Bryan-Amaning took advantage of McNeese State playing him with a single, smaller man down low and of Huskies guards continually making brilliant moves and exquisite passes to him. He scored on jumpers, layups, one-handed dunks and one wowing, reverse slam.

Those guards also kept finding N'Diaye alone inside for easy scores. Bryan-Amaning and N'Diaye were a combined 16 for 23 from the field.

"Matt and I were just finishing," said N'Diaye, who ran the floor like a sprinter in his first regular-season game since reconstructive knee surgery in June 2009. "They were making our jobs easy."

Romar has been saying all summer and fall that N'Diaye gives Washington a presence inside it hasn't had in his eight previous seasons leading the Huskies. And in Huskies debut, the towering former soccer player in Senegal with a 7½-foot wingspan stood like the Space Needle and moved like a supersonic jet.

"His presence down there is ridiculous," Bryan-Amaning said.

So was the size of this mismatch. UW seized a 44-point lead in the first 15 minutes against a team that went 10-20 in the Southland Conference last season.

The only alarms heard this time were at the foul line. The Huskies would have surpassed the school record of 130 points, reached in a win over Chico State in 1992, had they been even respectable at the foul line. Washington made just 20 of 42 free throws.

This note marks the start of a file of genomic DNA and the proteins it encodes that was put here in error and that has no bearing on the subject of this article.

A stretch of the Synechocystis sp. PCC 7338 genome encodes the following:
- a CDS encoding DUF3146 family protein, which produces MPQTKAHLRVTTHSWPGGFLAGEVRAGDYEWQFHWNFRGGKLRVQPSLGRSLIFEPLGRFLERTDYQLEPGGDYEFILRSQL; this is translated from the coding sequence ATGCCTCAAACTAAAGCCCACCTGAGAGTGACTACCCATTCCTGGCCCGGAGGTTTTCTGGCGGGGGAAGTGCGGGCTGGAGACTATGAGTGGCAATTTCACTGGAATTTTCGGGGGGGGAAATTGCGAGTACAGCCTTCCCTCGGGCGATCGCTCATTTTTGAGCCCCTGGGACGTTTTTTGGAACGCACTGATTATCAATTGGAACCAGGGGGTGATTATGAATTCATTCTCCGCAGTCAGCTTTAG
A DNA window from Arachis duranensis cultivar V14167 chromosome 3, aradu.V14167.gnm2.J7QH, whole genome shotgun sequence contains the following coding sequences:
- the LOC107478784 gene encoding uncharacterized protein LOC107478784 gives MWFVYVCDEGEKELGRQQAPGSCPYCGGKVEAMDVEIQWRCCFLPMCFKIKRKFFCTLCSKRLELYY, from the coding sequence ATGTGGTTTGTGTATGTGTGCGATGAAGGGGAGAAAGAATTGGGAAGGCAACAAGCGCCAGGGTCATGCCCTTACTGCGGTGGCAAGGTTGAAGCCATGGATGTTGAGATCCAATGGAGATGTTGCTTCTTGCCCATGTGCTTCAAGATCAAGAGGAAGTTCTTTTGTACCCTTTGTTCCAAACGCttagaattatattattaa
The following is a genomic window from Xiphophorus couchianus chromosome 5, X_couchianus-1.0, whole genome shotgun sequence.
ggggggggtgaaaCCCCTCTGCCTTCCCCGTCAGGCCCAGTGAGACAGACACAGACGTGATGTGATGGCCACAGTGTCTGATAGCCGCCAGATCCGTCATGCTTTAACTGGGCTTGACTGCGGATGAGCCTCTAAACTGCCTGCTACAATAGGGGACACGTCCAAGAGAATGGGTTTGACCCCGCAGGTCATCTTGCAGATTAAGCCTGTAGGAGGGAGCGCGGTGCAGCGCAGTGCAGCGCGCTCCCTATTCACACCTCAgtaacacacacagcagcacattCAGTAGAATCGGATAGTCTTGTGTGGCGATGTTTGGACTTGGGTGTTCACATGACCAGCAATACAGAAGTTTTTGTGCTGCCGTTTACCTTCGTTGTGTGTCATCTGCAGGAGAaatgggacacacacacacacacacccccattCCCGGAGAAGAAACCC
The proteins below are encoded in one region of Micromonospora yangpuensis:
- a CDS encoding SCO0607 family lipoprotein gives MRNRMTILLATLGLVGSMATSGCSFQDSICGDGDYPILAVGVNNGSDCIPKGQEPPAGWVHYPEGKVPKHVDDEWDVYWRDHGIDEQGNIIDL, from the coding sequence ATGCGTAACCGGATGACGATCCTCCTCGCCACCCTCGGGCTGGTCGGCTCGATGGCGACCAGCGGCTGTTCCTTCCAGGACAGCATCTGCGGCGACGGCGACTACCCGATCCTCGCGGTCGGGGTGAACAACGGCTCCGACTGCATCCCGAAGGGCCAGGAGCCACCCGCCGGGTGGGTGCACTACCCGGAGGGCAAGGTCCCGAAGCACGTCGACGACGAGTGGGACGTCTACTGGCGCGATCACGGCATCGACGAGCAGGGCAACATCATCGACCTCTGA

After the game, in the hallway outside the Huskies' locker room, Romar was still refining his new prize. The coach was pantomiming seizing a pass and decisively moving to the basket as N'Diaye stood next to him and watched.

The students in UW's "Dawg Pack" had a grand ol' time all day - even before tipoff. That's when they serenaded Romar as he walked onto the court with a Happy Birthday chorus for him turning 52 on Saturday. The coach just smiled at that.

He stayed happy once the game began.

After Patrick Richard made a 3-pointer to begin the game for McNeese State, Washington held the Cowboys without a field goal for the next 12½ minutes. The Huskies took a 44-7 lead in that span.

After he got leveled by a McNeese State screen, Thomas made three consecutive 3-pointers midway through the first half to put Washington ahead 41-7. Each make produced a larger grin. After the third one, the flashy junior bounced up and down in place, pointed to the floor and mouthed "Right here!" The crowd roared even more.